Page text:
McLuhan spoke and wrote much on the electric age’s effects on humans as persons, having both body and soul:
When you go on the telephone, you are transformed. You become instantly available to your friend in Chicago or he becomes instantly here to be able to talk to us in Toronto. You can talk to Tokyo and Chicago and to New York simultaneously. And this gives you sort of the dimension of an angel: an almost preternatural being, disembodied spirit.
In the electric age, man becomes a kind of disembodied spirit. I don’t think our institutions have any way of coping with this new dimension of man—the angelic, discarnate man of the electric age who is always in the presence of the other men in the world. (TV Interview with Father Patrick Peyton, 1971)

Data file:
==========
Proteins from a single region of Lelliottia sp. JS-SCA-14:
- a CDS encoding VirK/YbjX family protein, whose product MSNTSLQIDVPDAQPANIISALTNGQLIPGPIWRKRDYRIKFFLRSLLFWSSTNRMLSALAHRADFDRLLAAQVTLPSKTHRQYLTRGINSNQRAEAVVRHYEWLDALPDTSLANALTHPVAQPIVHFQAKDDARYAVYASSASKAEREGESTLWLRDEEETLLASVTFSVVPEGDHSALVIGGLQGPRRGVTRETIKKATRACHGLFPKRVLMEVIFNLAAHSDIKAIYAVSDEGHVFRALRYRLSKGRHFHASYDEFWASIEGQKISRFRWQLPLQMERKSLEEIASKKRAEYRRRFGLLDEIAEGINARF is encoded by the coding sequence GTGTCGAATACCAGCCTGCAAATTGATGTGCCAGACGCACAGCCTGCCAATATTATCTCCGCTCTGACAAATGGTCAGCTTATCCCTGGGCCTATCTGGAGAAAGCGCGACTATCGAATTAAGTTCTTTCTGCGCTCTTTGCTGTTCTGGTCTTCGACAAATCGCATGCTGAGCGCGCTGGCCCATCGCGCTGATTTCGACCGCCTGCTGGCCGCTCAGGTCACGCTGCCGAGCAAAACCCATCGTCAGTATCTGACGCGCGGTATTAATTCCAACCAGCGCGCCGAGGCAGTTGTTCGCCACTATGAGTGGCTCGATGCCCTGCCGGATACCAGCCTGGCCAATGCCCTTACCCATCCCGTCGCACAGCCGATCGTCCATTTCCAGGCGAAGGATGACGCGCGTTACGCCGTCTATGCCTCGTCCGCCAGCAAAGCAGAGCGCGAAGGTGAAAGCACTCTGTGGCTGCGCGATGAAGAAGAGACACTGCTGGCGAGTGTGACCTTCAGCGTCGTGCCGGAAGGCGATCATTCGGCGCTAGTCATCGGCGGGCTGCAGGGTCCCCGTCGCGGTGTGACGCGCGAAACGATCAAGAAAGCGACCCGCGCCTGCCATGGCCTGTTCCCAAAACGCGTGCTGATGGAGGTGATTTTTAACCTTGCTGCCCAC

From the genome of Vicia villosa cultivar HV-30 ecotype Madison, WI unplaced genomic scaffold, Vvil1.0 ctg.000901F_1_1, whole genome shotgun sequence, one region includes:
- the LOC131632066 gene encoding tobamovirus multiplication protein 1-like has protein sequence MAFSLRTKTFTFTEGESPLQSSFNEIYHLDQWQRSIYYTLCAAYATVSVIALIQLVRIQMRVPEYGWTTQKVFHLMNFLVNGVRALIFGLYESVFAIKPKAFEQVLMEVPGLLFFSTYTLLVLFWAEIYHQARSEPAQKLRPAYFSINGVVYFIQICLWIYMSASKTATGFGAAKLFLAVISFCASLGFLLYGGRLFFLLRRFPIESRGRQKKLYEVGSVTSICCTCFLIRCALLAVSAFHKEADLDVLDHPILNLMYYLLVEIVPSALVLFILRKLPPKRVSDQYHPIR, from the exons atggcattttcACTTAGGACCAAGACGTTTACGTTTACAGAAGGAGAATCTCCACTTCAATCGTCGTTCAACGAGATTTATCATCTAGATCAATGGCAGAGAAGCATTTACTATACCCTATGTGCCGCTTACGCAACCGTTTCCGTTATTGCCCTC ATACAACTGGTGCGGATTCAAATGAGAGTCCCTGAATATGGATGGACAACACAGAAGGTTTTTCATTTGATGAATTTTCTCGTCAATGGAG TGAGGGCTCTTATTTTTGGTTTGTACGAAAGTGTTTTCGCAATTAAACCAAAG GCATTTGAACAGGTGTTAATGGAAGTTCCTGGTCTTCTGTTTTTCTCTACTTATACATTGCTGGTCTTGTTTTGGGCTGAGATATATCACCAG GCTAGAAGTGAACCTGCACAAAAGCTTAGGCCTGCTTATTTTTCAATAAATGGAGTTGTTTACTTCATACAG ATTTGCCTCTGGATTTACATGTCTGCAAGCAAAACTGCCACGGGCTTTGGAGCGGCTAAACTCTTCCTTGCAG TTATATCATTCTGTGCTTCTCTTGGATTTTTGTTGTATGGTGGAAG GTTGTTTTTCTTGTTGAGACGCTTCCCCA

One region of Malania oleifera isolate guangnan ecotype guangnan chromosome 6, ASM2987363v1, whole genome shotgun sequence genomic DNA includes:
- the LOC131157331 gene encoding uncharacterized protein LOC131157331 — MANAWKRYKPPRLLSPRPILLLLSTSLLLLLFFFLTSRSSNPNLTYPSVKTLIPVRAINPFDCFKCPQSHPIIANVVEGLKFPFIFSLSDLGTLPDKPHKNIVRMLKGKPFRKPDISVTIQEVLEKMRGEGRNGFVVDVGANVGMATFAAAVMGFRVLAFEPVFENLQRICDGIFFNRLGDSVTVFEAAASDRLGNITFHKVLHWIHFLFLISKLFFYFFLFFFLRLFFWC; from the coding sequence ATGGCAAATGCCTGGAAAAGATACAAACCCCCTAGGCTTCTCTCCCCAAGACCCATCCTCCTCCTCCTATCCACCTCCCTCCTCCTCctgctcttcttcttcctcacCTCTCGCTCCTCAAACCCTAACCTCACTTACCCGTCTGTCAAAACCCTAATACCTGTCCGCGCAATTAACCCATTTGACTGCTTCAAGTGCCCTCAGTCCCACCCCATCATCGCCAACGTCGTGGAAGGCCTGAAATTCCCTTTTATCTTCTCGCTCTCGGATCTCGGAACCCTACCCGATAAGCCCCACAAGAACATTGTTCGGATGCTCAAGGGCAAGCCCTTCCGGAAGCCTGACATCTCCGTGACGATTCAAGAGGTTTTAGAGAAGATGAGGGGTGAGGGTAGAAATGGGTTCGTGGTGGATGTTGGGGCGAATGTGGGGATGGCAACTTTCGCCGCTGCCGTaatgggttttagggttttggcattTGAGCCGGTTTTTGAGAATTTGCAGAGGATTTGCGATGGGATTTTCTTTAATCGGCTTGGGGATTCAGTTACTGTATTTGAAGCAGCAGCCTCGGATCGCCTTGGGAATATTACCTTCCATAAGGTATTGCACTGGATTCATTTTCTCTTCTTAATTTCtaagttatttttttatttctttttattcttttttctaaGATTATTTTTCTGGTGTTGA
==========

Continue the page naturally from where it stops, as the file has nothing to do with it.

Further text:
Does our use of new media create a void which the physical once filled? Could this be one reason for the Western world’s continued disregard for the dignity and value of human life, sexuality, and bodies/health? Clearly, McLuhan was onto something here.
Perhaps this is an area where the Church would become a “sign of contradiction,” refraining from liturgies saturated with new media, for instance.
What do you think? Have you felt the effects of new media that McLuhan suggests?